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The bar exam is more is about more than memorization. It tests analytical skills and the ability to survive under pressure. Here are some tips for your last couple of weeks.

Approaching the Bar: This too shall pass… and so will you

It is almost the time of year again when thousands of law school graduates take the bar exam. The bar exam is much more than finding out which students remember the Rule Against Perpetuities (or lack thereof). The bar exam tests analytical skills and the ability to survive under pressure.  Here are some tips for your last couple of weeks:

1) Prepare For the Worst

I took the California bar exam and on the third day, my laptop failed to set up, so I had to write the entire day.  It was literally a pain in the neck as a day before the bar exam, I pulled a muscle in my neck. I passed despite the setbacks.  When earthquakes happened or power outages occurred, students had to keep working through.  If you have a history of bad luck or like being prepared for the worst, prepare for a few of the distractions that could occur.  While you are learning criminal law and family law, remember Murphy’s Law is never far behind.

2) Keep Up With What Works for You

By now you’ve gotten loads of solicited and unsolicited advice on how to pass the bar exam.  But if you’ve made it through law school, you’ve probably got some kind of an idea which type of studying works for you.  I went to school with a girl who wrote on the boards in every classroom in a strange diagonal pattern. As strange as it was, it worked for her and she stuck to it. If you are a night owl, don’t change that just because a bar exam program suggests a 10 p.m. bedtime.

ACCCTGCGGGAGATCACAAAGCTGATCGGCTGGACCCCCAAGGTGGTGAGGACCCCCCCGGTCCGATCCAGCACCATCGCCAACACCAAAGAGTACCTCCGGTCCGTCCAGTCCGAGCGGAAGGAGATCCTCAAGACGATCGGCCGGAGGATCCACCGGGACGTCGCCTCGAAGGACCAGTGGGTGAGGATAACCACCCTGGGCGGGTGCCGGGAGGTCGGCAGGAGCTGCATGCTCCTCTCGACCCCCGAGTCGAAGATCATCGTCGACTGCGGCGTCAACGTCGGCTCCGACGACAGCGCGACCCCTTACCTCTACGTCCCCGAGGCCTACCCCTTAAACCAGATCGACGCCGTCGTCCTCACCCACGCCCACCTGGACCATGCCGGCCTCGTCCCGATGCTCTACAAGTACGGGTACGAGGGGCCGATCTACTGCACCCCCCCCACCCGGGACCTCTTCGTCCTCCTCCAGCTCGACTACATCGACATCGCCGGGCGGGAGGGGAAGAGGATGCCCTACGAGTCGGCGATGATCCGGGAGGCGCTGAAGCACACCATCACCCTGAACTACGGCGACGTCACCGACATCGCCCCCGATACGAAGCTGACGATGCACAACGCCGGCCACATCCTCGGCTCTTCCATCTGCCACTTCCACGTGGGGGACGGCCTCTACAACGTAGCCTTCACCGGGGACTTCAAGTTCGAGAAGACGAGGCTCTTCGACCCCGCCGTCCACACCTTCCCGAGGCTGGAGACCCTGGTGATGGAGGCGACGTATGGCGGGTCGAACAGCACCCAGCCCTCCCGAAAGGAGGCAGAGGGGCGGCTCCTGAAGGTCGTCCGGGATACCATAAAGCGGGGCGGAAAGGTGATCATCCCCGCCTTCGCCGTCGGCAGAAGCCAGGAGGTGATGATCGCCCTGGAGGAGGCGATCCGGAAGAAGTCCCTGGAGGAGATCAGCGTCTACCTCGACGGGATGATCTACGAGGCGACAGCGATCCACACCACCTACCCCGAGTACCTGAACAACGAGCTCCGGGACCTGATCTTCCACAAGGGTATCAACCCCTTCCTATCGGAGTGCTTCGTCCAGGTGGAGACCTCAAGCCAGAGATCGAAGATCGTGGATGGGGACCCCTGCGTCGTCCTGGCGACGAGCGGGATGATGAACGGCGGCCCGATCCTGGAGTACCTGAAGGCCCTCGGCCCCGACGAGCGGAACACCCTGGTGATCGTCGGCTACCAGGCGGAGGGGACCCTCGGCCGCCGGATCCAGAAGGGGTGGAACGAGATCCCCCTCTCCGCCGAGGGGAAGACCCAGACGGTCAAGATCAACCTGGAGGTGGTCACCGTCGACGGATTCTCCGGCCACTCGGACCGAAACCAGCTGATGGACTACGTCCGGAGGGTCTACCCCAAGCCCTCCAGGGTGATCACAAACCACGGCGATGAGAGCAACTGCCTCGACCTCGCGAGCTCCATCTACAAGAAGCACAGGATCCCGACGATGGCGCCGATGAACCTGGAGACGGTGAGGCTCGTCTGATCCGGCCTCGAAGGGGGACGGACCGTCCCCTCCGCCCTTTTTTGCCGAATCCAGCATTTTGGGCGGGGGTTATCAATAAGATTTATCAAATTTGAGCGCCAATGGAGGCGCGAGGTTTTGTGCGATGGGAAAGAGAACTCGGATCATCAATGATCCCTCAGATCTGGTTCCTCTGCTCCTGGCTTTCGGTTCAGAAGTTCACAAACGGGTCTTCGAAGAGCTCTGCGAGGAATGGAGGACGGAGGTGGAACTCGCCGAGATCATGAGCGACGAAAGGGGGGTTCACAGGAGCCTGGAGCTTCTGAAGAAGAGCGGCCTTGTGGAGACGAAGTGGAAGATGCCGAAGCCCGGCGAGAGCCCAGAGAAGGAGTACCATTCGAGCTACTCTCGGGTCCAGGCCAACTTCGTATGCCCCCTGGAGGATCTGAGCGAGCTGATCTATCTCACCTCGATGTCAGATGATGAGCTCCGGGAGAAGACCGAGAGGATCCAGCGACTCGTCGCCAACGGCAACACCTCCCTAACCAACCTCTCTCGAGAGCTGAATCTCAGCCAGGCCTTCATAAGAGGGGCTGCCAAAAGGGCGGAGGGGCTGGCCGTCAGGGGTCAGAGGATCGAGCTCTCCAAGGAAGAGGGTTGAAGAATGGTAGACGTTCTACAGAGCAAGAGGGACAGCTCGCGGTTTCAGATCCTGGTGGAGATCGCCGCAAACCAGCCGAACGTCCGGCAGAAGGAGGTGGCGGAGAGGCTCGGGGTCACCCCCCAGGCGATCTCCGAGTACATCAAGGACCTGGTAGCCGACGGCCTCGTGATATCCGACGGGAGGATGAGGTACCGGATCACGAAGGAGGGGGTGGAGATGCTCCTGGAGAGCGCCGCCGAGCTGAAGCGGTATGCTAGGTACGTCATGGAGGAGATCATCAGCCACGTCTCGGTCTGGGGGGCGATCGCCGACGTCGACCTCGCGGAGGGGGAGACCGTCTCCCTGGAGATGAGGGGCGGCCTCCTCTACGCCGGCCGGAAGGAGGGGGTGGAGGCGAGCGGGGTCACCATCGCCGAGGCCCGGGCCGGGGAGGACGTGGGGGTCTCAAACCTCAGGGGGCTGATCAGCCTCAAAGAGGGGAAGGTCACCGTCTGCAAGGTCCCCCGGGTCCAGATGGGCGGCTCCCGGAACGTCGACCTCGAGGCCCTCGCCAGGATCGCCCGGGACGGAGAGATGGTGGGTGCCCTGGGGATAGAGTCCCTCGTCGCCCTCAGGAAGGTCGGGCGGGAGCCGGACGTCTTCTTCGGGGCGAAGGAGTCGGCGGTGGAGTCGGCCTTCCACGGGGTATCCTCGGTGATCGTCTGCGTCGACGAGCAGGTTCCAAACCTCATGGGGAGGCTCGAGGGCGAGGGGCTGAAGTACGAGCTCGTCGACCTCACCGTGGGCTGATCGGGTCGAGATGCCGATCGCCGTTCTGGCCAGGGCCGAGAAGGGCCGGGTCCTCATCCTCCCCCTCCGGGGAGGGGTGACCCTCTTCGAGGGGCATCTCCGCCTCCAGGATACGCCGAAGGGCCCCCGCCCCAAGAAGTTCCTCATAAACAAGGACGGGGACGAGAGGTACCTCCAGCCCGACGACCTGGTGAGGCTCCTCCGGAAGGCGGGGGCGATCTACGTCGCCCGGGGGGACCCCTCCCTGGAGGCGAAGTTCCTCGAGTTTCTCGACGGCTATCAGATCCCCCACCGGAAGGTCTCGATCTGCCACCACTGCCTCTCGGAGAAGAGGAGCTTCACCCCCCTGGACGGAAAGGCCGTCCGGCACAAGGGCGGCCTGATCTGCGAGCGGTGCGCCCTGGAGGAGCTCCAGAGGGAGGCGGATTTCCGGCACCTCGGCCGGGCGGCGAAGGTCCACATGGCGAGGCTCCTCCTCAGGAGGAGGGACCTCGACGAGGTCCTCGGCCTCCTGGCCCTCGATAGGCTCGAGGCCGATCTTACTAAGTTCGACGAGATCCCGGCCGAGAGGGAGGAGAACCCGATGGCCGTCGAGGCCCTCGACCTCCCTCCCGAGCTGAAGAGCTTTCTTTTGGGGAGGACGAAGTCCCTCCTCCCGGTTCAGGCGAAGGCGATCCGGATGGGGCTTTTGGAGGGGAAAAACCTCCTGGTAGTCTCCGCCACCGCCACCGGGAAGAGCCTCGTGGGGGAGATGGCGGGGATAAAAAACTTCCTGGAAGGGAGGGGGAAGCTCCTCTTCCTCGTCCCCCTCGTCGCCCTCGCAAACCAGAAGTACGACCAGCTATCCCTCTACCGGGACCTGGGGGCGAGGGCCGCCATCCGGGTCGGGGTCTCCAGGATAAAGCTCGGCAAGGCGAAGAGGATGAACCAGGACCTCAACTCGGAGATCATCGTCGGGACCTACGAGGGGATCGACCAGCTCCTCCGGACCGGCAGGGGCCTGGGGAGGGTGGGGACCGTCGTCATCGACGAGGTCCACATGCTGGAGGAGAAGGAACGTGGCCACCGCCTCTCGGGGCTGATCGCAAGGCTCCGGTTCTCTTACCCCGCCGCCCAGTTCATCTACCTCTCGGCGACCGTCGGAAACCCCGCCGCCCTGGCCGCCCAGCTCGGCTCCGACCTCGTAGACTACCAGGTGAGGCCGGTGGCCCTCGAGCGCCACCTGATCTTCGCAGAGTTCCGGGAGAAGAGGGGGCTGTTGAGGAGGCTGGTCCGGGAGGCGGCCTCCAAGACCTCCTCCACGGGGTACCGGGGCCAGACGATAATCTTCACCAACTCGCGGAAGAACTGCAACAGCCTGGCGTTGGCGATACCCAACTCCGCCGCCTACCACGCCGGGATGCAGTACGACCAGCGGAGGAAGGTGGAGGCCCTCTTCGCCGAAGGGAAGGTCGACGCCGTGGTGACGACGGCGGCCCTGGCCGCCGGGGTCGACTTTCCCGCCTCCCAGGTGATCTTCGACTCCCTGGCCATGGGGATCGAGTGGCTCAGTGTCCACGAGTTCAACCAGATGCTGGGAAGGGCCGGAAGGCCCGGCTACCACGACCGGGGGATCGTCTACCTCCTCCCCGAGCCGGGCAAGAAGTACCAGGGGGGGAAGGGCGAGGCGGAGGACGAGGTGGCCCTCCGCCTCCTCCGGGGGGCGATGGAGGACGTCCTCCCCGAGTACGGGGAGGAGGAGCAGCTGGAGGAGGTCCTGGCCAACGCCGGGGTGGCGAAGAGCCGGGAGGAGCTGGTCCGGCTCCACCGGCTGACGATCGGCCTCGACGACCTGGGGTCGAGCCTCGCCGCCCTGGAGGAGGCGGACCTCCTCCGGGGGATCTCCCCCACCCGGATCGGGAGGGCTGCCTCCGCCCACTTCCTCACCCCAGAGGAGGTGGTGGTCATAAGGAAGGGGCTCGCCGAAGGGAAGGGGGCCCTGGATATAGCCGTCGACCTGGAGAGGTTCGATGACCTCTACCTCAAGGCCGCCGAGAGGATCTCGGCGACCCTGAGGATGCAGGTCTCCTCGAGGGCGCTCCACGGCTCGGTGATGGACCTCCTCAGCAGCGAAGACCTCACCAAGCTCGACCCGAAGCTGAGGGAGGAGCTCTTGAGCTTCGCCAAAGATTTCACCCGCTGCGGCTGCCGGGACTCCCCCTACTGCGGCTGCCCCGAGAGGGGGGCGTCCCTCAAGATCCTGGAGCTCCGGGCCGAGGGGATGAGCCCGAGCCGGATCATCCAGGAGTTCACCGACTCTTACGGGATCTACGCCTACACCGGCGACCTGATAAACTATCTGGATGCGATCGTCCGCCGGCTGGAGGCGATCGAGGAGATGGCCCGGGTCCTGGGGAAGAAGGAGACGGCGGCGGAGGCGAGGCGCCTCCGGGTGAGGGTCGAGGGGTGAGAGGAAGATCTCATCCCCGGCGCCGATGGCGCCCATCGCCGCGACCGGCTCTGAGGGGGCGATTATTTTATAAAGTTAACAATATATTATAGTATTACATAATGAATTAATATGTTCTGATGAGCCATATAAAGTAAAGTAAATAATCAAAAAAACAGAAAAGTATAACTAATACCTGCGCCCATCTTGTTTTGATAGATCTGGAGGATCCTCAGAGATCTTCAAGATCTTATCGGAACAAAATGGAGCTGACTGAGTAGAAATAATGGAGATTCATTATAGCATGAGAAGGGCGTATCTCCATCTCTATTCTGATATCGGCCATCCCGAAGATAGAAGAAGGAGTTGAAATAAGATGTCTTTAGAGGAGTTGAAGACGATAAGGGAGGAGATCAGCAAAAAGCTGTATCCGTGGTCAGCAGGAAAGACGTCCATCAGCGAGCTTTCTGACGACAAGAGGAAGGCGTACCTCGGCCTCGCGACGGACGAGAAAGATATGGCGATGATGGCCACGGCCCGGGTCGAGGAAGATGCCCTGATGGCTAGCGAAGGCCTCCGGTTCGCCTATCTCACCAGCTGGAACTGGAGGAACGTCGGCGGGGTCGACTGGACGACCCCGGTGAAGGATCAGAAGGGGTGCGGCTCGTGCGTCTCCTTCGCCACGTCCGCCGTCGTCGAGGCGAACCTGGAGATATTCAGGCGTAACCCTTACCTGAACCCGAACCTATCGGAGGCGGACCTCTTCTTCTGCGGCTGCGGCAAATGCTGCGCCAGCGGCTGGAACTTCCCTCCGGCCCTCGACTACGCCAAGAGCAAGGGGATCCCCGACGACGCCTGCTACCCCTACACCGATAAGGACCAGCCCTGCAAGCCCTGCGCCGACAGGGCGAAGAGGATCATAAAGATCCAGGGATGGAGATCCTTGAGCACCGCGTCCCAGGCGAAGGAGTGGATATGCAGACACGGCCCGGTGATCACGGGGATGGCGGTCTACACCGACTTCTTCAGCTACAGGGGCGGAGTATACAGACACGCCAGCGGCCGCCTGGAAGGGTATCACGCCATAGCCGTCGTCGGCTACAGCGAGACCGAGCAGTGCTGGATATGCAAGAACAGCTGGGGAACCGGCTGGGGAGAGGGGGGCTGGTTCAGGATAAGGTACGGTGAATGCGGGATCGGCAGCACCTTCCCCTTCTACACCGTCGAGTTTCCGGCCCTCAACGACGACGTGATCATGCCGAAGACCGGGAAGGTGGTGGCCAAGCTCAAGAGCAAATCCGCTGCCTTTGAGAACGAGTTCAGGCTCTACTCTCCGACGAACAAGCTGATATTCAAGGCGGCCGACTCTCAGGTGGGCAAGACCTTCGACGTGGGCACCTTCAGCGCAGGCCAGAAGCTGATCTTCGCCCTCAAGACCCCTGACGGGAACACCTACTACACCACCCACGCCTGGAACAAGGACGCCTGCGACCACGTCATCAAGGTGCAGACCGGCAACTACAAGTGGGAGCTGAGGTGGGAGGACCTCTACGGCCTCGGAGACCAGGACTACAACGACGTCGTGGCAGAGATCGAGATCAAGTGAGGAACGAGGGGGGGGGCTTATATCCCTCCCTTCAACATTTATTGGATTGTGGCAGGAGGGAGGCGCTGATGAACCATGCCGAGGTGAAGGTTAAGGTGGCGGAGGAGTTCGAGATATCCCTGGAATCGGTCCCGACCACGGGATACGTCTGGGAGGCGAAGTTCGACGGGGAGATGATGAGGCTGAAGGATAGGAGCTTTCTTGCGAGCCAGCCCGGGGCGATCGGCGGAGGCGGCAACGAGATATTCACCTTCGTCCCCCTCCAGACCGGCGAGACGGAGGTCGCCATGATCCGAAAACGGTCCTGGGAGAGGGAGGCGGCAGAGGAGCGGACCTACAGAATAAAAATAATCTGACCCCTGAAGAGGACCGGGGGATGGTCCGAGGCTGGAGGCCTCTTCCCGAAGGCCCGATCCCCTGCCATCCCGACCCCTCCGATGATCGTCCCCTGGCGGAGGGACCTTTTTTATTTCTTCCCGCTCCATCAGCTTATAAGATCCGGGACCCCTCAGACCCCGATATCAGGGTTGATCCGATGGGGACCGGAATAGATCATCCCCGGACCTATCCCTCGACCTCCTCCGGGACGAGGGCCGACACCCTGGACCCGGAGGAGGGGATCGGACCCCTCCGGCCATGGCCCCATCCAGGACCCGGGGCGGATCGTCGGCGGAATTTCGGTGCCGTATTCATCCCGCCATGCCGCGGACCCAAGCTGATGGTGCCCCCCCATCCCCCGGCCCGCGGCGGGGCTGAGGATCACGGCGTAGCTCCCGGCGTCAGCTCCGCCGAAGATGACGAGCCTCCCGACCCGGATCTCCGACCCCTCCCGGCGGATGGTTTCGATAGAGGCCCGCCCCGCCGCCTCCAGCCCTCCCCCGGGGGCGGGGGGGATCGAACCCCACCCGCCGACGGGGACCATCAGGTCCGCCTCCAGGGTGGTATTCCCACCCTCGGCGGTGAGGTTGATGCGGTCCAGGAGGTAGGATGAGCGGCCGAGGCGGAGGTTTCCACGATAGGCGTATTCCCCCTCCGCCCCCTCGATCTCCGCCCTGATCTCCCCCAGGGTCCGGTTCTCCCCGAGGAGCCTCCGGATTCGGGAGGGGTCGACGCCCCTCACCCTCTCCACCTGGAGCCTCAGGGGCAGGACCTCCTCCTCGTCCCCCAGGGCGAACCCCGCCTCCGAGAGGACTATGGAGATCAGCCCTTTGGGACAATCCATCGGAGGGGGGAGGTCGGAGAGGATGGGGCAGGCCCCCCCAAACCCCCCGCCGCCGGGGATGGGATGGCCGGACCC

3) Fear and Anxiety are Part of the Process

Crying, yelling, having nervous breakdowns. They are all a part of the process.  I was recently reminded of this by a friend who is about to take the bar exam.  If you are scared, stressed and anxious, you’re doing just fine. If every other thing in your life has been set aside, perhaps to the detriment of those things, you’re doing just fine.  The bar exam is not just about the test. It’s about everything that leads up to the test and who you become because of the test.

4) Take Some “You” Time

There are always more rules to analyze, more practice tests to take and more MBEs to decide the “rightest answer” for.  A part of being a lawyer is deciding when is enough.  So when you decide that you’ve analyzed enough for the week, set your guides and outlines down for a while, and take a little “you” time.  Recharging is just as important as reworking your outline for the hundredth time. If you really are a glutton for punishment, like getting scared straight, or want to watch someone else’s suffering, then Netflix the 2007 film “A Lawyer Walks Into A Bar.

5) Cheer Up, Those Bells Will Ring

If you are in Minnesota, you’ll be at the Legendary Roy Wilkins Auditorium, which is great because you will be legendary.  Professors say that law school is about getting the little bell in your head to ring whenever there is a legal issue.  Those bells will certainly ring throughout the bar exam. You will put things on the paper that you will be sure a professor never said and at the same time you will be sure it is right. And then it will be over.

Your friends will pass. And so will you.

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